China's Birthday Stimulation
Sixty years ago on October 1, 1949, Mao Zedong, head of the victorious Red Army and chairman of the Central People's Government, stood at the entrance of the Forbidden City and solemnly declared the founding of the People's Republic of China (PRC). Before him stood a celebratory throng of 300,000 assembled in
Of course, the Chinese government is planning spectacular birthday festivities for its upcoming National Day and for good reason, there is much to celebrate. In 1949,
This revival is even more notable because of the dramatic 20% decline in exports, once the driving force of its economic engine. So what is the explanation?
By comparison, it is the largest stimulus of any recovery program, anywhere. It already accounts for 13% of
For example, substantial new expenditures were just announced in May, 2009. Set aside was $290 billion to subsidize purchases for a variety of modern home kitchen appliances and another $733 million for purchases of more efficient automobiles.
The "swapping new for old," as it is dubbed, is a more inclusive version of President Obama's "Cash for Clunkers." Though limited to automobiles, "Cash for Clunkers" was heralded as one of the few success stories of the
In its September 7, 2009 issue, Business Week asks for an assessment of the
For example, a massive rail network is under construction that will extend to virtually every city, town and county. China is far outspending U.S. rail expenditures by building this extensive, environmentally-friendly and ultra-modern national transportation system comprised of heavy rail for freight, commuter rail for urban dwellers, light rail for short-travel convenience and high-speed rail for long distance.
This goes hand in hand with
Of course, all this has the additional benefit of employing millions. In this,
In a world plagued by low industrial production, China's industrial output grew by 9.1% in the second quarter of 2009 from a year earlier, according to RTE Business (July 16, 2009). In June, industrial output grew by 10.7%. This illustrates bustling activity in the nation's millions of factories and workshops.
Progress at a Price
The country's economic development particularly accelerated after July, 2001 when the government first learned it was hosting the 2008 Olympics. But the frantic pace of economic growth has left some huge noticeable gaps, both socially and economically.
Regarding the economy, there were already significant imbalances in the government's strategy even prior to the recent world market collapse. For too long, China's emphasis on investments in steel, heavy machinery, textiles, garments and electronics for the export market far exceeded consumer-friendly domestic production in health, education, housing, the environment and social services.
This lop-sided investment strategy produced two related phenomenon. The focus on an export-oriented economy accounted for the huge trade surplus that reached a milestone in 2008 of $2 trillion. At the same time, low capital investment in commodities geared toward domestic consumption resulted in substantial savings among consumer-deprived Chinese workers.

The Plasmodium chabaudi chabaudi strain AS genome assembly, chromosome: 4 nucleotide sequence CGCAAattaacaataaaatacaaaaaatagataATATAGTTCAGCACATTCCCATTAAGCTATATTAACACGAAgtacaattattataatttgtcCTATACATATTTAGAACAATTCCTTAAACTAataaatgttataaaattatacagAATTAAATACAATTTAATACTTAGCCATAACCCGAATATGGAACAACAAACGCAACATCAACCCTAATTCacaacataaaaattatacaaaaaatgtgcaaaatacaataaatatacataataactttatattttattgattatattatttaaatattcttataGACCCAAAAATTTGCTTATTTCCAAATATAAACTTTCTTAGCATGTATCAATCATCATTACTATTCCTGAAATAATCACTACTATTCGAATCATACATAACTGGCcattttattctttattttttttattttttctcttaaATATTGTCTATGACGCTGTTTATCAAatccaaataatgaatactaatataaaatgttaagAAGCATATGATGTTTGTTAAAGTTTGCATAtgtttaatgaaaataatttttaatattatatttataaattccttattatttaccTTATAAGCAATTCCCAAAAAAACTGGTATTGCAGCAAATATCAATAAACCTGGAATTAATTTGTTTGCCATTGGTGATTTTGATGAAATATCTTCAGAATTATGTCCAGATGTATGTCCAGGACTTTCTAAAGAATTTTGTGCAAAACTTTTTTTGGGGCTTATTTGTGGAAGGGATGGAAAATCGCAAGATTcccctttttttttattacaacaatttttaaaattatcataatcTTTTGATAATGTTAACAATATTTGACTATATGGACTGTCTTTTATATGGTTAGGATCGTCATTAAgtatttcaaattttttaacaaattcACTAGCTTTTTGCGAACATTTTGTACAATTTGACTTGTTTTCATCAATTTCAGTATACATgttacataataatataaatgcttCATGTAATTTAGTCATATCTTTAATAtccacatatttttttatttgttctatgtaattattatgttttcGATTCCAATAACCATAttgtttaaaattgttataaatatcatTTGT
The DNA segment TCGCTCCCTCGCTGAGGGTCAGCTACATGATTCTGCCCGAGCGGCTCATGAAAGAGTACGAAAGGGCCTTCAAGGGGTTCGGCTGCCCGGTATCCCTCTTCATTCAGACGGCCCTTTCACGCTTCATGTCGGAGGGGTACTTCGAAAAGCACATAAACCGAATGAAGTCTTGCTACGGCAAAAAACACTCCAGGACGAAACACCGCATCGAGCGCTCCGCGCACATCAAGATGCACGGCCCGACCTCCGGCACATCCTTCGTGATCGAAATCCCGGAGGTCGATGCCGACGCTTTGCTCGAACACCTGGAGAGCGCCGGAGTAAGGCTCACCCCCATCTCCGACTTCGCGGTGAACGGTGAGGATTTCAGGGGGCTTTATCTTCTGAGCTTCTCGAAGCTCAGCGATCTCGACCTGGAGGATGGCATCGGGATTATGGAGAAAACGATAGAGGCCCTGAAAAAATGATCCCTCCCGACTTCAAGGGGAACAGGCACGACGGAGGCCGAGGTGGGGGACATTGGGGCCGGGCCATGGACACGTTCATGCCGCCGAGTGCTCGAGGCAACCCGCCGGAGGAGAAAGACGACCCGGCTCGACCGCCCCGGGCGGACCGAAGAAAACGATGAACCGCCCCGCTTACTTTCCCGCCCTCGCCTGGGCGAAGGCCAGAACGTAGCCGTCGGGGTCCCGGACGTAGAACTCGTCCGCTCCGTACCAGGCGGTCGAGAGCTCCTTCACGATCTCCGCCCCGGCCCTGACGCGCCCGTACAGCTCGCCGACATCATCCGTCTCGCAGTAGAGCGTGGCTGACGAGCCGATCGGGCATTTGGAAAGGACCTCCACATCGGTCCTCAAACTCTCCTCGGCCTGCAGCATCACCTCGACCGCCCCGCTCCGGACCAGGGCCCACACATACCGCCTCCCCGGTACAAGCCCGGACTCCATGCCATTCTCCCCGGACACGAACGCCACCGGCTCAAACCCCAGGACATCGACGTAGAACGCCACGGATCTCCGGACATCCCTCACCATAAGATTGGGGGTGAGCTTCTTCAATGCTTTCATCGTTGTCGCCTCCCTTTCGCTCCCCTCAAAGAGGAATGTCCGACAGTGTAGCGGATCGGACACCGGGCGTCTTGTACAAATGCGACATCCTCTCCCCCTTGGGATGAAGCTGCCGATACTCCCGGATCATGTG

These foreign enterprises earn big profits employing an educated, low-wage workforce represented by a rather compliant state labor union (ACFTU). The 200-million member union has, up until recently, been reluctant to challenge the multi-national investor "guests" who were treated more as partners than as collective-bargaining adversaries.
In addition to these economic distortions, there are accompanying social inequalities derived from past concentration on export production.
Critics are quite justified who assert the country's rapid modernization conceals significant underlying injustices which are especially acute in the rural areas where half the nation's 1.3 billion reside. Despite current massive stimulus spending, the countryside is still brewing with discontent.
According to Ministry of Labor 2007 statistics, there are 100 million unemployed farmers with another 26 million returning migrant workers recently displaced from city jobs.
It is a growing concern for authorities, especially when coupled with the glaring income gap between urban and rural workers.
According to the
Enormous domestic investments by the government are an attempt to resolve these contradictions but it may be a matter of too little too late.
Modernization despite Mistakes
Nonetheless, encompassing almost 20 percent of the world's population, modern
Over the years,
Massive inefficiencies and waste result from not democratizing the bureaucratically planned economy. In addition, when the people are not consulted they are far less sympathetic to the sacrifices they are asked to make when these mistakes interfere with their lives.
Nonetheless, China's historic leap from oblivion into one of the top 21st century economies and its impressive results from recent stimulus initiatives both vividly illustrate the basic superiority of a centralized rational investment plan, even one so intrinsically flawed, over one dictated exclusively by the mad, chaotic rush for individual profit.
This fundamental divergence explains why we in the
Carl Finamore lives in